As noted in the following illustration, the root shell now prompts you to enter your new password after you execute the previous command. For instance, if we want to use “123” as the password for our Linux system, we type “123” and then press the enter key. The shell subsequently requests us to input a new password again. We type “123” once more before hitting the enter key.

New password:

Retype new password:

Our root password for Linux is now reset after pressing the enter key which prompt the “password updated successfully” statement to be displayed on the window as an output.

Passwd: password updated successfully

Now that we have an access to the root shell, we can also change the user password. In this section, we will do just that. But to do so, we must enter the general username for our system. In this case, the user name for our system is “Omar”. Now, we enter the password command, “passwd”, followed by the user’s name, “Omar”.

root@omar-VirtualBox:/# passwd omar

After running this command, the shell prompts you to create a new password. Enter the new password using the same instructions as in the preceding part, then hit “Enter”. The next time it prompts you to enter a new password, simply type it in again and hit “Enter”.

New password:
Retype new password:

Now that the password is updated, the output is presented along with the “password updated successfully” message.

Passwd: password updated successfully

Changing the User or Root Password Through a Command on the Terminal

We’ll explain a different method of changing the password on Linux in this section. To change or reset the password, we use a command on the terminal. First, open the terminal. Then, input the password command, which is “passwd”, into the terminal screen.

omar@omar-Virtual:~$ passwd

The system prompts for the current password after running this command, so we entered it. For instance, if the current password is “123,” we must enter it and then press the enter key.

Changing password for omar.
Current password:

After that, we are prompted to provide a new password. We type it in here before pressing the Enter key. The new password is then required to be entered a second time.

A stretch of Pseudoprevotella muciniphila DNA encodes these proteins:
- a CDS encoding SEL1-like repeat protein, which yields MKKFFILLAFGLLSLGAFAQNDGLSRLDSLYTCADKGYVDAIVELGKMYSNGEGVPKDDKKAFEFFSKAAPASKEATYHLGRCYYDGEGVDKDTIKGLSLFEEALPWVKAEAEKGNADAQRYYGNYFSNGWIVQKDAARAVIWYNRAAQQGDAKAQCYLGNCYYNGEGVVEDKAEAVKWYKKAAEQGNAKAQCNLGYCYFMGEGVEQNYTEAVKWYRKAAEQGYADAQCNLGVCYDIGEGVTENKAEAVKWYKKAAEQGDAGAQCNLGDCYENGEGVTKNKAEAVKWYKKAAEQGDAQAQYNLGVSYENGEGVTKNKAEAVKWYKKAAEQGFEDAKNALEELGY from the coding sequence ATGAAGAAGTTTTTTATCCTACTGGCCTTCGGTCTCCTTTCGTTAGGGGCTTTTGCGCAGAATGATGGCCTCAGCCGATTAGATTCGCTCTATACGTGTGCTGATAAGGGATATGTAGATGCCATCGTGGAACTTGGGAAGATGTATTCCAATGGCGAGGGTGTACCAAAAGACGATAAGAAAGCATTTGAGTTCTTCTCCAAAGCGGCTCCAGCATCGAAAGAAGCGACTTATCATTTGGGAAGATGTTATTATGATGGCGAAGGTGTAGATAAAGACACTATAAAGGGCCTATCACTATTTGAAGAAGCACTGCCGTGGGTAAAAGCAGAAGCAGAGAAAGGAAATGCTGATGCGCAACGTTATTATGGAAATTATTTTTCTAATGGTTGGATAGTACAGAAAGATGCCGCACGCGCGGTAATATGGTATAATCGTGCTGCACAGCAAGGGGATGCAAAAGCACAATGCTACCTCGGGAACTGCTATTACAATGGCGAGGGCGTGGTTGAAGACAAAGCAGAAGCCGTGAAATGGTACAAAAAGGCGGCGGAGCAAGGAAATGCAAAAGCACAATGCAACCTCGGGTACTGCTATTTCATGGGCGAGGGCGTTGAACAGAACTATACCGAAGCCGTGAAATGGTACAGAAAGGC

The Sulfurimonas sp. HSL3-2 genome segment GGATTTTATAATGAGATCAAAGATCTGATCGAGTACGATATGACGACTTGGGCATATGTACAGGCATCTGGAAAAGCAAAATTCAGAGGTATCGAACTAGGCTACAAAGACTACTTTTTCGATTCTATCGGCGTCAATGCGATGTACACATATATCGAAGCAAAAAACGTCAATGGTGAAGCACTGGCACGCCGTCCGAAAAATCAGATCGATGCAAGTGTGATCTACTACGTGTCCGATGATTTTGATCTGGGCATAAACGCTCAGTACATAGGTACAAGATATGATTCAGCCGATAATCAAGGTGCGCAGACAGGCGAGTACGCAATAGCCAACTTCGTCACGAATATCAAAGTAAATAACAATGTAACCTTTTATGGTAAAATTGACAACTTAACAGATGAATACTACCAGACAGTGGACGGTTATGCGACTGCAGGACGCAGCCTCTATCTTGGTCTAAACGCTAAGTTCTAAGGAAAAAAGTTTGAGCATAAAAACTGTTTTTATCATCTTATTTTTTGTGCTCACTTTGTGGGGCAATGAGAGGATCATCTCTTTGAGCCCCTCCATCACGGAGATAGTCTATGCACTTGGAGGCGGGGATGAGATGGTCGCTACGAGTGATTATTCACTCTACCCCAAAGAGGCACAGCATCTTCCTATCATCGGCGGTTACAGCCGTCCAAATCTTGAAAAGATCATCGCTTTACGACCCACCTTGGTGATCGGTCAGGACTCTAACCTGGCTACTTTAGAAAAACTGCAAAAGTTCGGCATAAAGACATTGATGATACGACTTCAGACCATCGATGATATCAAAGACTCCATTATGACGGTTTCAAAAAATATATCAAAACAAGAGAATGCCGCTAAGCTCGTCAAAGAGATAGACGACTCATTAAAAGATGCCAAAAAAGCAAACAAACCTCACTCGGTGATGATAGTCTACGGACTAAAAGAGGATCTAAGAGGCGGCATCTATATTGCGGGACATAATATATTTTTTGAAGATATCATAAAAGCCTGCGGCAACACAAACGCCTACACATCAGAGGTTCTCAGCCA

New password:
Retype new password:

The update of password notification will appear on the screen as seen in the image below once the new password and the password you typed again have successfully been matched.

Passwd: password updated successfully

Now that we have another user with the name “guest”, we use the sudo command in the following section to change their password. To do this, type the following commands into the “sudo” terminal, “passwd”, and “username”, which is “guest.” In our case, our other user is called “guest”. So, we type “guest” after typing “passwd”.

omar@omar-Virtual:~$ sudo passwd guest

Therefore, when we run this command, it asks to input a new password. Here, we add the new password as we did in the previous step. After entering, it asks us to retype the password. If we do so, and the new password and the retyped password match, the password is updated.

[sudo] password for omar:
New password:
Retype new password:

The changed password message is now visible on the terminal.

Passwd: password updated successfully


We covered how to reset or modify the Linux Mint password in this article. We used two distinct approaches to password change. First, we reset the root password or modified the user passwords using the “GNU GRUB” boot menu. In the second approach, we updated the password by executing the “passwd” command in the Linux Mint terminal window. We also changed the password for another user using the sudo command.

About the author

Omar Farooq

Hello Readers, I am Omar and I have been writing technical articles from last decade. You can check out my writing pieces.